Musée d'Orsay, Paris
Source: The Courtauld Gallery, London
Paul Cézanne’s famous paintings of peasant card players and pipe smokers have long been considered to be among his most iconic and powerful works. Described by Cézanne’s early biographer, Gustav Coquiot, as being “equal to the most beautiful works of art in the world”, this is a unique opportunity to enjoy these remarkable paintings in unprecedented depth. The exhibition brings together the most comprehensive group of these works ever staged, including three of the Card Players paintings, five of the most outstanding peasant portraits and the majority of the exquisite preparatory drawings, watercolours and oil studies. Cézanne’s Card Players stand alongside his Bathers series as the most ambitious and complex figurative works of his career.
Cézanne devoted himself to his peasant card players, often repeating his compositions, striving to express the essence of these sun-beaten farm workers whom he found so compelling. Rather than posing his models as a group playing cards, Cézanne made studies of them individually and only brought them together as opponents on the canvas itself. For him, the local peasants of Aix were the human equivalent of his beloved Montaigne Sainte-Victoire that presided over the town – steadfast, unchanging and monumental. As he later put it, “I love above all else the appearance of people who have grown old without breaking with old customs”. Cézanne’s card players are not shown as rowdy drinkers and gamblers in the way that, for centuries, peasants had been depicted in rural genre paintings. Rather, they are stoical and completely absorbed in the time-honoured ritual of their game. As the famous English critic Roger Fry wrote in 1927: “It is hard to think of any design since those of the great Italian Primitives… which gives us so extraordinary a sense of monumental gravity and resistance – of something that has found its centre and can never be moved.”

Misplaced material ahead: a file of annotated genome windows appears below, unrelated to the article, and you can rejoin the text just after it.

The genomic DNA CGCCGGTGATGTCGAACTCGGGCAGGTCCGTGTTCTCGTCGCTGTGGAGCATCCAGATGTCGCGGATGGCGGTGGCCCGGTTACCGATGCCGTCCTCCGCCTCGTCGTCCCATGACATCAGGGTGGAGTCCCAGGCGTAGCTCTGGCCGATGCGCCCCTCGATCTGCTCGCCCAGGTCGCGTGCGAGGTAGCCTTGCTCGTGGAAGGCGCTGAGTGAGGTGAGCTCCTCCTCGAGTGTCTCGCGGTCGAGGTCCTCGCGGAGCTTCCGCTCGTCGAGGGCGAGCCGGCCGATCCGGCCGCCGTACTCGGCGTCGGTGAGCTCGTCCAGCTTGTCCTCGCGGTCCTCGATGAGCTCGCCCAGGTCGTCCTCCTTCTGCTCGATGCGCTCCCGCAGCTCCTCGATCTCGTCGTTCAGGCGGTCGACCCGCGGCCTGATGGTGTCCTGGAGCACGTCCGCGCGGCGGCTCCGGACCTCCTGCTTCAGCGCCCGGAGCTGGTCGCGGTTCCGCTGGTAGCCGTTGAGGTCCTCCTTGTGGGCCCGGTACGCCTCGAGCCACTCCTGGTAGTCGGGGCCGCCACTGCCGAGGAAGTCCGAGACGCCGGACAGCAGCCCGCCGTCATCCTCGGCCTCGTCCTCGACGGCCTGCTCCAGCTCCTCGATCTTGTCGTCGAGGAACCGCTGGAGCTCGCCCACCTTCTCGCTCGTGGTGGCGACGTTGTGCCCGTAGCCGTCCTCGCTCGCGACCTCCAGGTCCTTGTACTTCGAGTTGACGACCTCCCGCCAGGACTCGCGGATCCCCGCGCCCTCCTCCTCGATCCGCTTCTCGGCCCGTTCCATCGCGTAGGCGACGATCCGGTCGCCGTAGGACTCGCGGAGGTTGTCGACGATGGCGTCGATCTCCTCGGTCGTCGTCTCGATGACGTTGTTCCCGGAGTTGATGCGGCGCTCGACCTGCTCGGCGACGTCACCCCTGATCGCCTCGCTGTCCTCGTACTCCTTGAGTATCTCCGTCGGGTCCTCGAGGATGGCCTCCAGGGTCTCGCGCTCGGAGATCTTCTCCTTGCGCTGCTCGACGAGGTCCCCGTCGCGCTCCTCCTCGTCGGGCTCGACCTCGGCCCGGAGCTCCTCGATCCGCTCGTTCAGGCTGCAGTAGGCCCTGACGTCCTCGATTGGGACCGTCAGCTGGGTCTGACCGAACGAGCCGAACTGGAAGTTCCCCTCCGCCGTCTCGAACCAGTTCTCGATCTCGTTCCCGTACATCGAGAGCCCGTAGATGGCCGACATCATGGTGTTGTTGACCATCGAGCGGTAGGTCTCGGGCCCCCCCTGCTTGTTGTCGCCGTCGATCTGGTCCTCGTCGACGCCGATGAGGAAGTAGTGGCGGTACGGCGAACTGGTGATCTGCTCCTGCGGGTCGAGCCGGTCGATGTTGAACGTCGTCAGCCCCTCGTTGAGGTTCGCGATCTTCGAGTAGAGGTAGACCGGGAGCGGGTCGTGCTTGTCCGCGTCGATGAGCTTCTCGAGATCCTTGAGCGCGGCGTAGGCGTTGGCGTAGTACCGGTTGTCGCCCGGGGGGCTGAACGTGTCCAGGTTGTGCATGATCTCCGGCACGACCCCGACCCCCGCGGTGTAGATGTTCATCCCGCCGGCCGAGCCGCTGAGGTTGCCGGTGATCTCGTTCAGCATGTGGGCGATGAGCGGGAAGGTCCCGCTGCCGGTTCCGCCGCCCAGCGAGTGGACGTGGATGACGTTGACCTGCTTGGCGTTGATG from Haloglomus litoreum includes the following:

Perhaps the most remarkable aspect of Cézanne’s card player and peasant works is that their evocation of unchanging traditions was achieved by pushing the boundaries of painting in radical new directions. Cézanne painted freely and inventively, rendering his peasants through a vibrant patchwork of brushstrokes which animates the surface of the paintings. For most nineteenth-century viewers his technique would have appeared as coarse as his peasant subject matter but the Card Players would prove an inspiration to later generations of avant-garde artists. For Pablo Picasso, Cézanne’s peasants were a touchstone for his Cubist portraits and their example resonates throughout the twentieth century with particular homages paid to them by artists as diverse as Fernand Léger and Jeff Wall.